Rabbi M. Fisher held his initial ovation, after which a banquet was tendered in the vestry rooms of the Synagogue, at which M. Newman was master of ceremonies.
In February 1905 deeming their present abode inadequate for their needs, the Congregation sold to The Beth Hamidrash Hagadol.
A building committee was appointed to find a suitable location and for the erection of a new Synagogue. This committee bought the site at the corner of Marshfield and Polk Streets for the sum of $10,250, and the architects, Eichberg & Klafter were engaged to draw plans for a $45,000 structure.
Since the Congregation had undertaken a severe task, namely the building of the most sumptuous Synagogue on the West Side, and as usual in such cases with insufficient means, the Ladies Auxiliary had therefore decided to have a bazaar, and devote their utmost energy towards making it a success. Especially the Bazaar Committee, headed by their Chairman, Mrs. H. J. Lindner, and ably seconded by the vice-chairman, Mrs. E. Horowitz, are straining every effort to make it a success.
The President of the society, Mrs. H. Salmon, uses every opportunity to further the success of the Bazaar. But the crowning efforts were put forth by the influential members of the Ladies Society, who are collecting goods and cash to help the noble cause.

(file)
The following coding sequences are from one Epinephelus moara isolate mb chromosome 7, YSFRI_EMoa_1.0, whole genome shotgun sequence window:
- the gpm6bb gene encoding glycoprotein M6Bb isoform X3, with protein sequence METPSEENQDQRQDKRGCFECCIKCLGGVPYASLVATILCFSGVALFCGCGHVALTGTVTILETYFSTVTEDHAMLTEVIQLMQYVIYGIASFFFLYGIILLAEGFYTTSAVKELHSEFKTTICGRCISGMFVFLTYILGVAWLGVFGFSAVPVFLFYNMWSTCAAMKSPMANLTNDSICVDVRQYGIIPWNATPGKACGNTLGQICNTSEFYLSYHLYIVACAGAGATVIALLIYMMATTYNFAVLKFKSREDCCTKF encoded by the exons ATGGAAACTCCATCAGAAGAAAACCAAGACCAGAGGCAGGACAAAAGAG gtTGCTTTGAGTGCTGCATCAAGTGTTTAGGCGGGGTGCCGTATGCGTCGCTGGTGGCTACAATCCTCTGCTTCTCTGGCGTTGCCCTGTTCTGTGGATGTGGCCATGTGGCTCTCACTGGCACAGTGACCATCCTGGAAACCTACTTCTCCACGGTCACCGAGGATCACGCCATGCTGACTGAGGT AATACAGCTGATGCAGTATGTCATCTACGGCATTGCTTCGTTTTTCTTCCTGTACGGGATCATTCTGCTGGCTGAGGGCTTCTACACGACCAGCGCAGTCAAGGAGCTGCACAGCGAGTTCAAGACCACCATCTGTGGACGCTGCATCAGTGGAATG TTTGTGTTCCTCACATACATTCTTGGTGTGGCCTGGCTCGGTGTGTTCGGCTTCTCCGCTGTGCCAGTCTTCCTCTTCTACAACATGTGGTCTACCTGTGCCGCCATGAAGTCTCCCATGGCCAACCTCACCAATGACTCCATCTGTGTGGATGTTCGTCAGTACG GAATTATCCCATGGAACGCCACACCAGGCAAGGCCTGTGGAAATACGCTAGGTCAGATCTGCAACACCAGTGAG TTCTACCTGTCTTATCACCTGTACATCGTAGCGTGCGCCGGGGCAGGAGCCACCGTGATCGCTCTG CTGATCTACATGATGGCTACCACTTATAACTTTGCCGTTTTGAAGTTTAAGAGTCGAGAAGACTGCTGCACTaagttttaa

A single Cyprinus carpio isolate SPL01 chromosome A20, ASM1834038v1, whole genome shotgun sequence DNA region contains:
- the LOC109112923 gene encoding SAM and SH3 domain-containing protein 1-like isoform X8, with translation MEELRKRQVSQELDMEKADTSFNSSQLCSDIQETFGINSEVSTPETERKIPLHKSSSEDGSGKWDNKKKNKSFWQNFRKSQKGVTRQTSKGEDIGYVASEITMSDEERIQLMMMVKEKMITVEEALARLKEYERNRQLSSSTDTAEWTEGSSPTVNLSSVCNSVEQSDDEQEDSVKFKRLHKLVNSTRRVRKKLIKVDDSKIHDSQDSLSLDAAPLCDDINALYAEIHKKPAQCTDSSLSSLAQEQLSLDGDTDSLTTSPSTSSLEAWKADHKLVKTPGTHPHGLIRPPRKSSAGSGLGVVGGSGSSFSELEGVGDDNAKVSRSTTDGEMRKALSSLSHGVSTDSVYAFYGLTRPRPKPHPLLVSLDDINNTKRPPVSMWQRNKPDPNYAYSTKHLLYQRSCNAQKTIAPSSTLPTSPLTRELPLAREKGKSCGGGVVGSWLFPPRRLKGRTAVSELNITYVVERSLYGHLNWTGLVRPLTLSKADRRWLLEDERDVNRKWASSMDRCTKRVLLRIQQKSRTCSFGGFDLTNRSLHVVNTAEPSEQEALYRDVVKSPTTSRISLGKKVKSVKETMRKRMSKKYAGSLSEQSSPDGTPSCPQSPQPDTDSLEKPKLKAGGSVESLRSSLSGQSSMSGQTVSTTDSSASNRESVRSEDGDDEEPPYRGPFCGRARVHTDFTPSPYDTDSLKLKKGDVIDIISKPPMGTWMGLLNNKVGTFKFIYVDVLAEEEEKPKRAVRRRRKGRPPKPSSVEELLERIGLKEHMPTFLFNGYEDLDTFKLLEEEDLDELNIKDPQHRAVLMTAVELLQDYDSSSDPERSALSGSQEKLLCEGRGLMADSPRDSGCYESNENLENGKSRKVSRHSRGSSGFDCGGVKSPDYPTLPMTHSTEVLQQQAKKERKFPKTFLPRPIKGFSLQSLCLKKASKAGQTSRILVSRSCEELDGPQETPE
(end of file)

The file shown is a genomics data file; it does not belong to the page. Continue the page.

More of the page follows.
At the dedication of the new Temple the conclusion of this history will follow.
The Ladies' Society of the First Hungarian Congregation Agudath Achim was organized in January 1897, its purpose being to financially aid the congregation. An undertaking of this kind is but rarely met within an orthodox community, nevertheless, the material aid rendered the congregation has exceeded even the most optimistic.
The first meeting was held in the vestry rooms of the Synagogue, 307 Maxwell Street, which was presided over by Mrs. T. Frish. A constitution was drawn up and Mrs. Frish was elected first president of the society. The membership, which was but forty at the start, grew to fifty five. That the good work rendered the society by Mrs. Frish was appreciated was shown, since she thrice filled the presidential chair. No better tribute could be paid to her by the society.
The second president, Mrs. S. Weinwurm, served two terms. Her good work was manifest by a gradual increase in membership. That she had the welfare of the society at heart is conceded by all.
Mrs. H., Unger, who also served two terms, was the next president. During her administration the society was placed on a firm footing. Various sums were donated to the congregation, besides doing acts of benevolence. The work of Mrs. Unger is destined to remain in the recollections of the members of the society.
The greatest strides which the society has yet taken occurred during the presidency of Mrs. R., Salmon, the present official. She is now serving her second term, with every prospect of a successful ending. Her work was manifest in an increased membership, and still more are forthcoming. Her present aim is to make the bazaar the crowning effort, and how well she is succeeding is easily judged.
Not alone are the presidents responsible for the good works of the society; each and every member has done more for the welfare of the society than could be expected. Sacrifice after sacrifice was demanded again and again, and it is astonishing with what readiness they were forthcoming.